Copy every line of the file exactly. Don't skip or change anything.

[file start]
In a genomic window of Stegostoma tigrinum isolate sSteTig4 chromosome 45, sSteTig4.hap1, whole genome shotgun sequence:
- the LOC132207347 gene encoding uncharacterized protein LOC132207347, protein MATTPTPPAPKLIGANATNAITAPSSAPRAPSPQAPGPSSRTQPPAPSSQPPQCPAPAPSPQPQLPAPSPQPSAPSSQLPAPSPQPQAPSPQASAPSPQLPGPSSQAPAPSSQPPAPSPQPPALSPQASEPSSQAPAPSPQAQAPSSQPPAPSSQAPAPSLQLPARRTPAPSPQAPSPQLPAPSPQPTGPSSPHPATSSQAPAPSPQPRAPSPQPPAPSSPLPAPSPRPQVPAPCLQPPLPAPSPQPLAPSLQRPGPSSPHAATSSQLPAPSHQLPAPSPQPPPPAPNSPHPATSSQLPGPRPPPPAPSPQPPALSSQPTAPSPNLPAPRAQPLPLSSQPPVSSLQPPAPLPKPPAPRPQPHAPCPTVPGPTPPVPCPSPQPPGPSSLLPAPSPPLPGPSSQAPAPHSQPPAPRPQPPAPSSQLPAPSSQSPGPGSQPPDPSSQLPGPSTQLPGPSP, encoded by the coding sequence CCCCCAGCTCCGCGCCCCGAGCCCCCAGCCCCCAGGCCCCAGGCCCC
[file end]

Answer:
In a genomic window of Stegostoma tigrinum isolate sSteTig4 chromosome 45, sSteTig4.hap1, whole genome shotgun sequence:
- the LOC132207347 gene encoding uncharacterized protein LOC132207347, protein MATTPTPPAPKLIGANATNAITAPSSAPRAPSPQAPGPSSRTQPPAPSSQPPQCPAPAPSPQPQLPAPSPQPSAPSSQLPAPSPQPQAPSPQASAPSPQLPGPSSQAPAPSSQPPAPSPQPPALSPQASEPSSQAPAPSPQAQAPSSQPPAPSSQAPAPSLQLPARRTPAPSPQAPSPQLPAPSPQPTGPSSPHPATSSQAPAPSPQPRAPSPQPPAPSSPLPAPSPRPQVPAPCLQPPLPAPSPQPLAPSLQRPGPSSPHAATSSQLPAPSHQLPAPSPQPPPPAPNSPHPATSSQLPGPRPPPPAPSPQPPALSSQPTAPSPNLPAPRAQPLPLSSQPPVSSLQPPAPLPKPPAPRPQPHAPCPTVPGPTPPVPCPSPQPPGPSSLLPAPSPPLPGPSSQAPAPHSQPPAPRPQPPAPSSQLPAPSSQSPGPGSQPPDPSSQLPGPSTQLPGPSP, encoded by the coding sequence CCCCCAGCTCCGCGCCCCGAGCCCCCAGCCCCCAGGCCCCAGGCCCC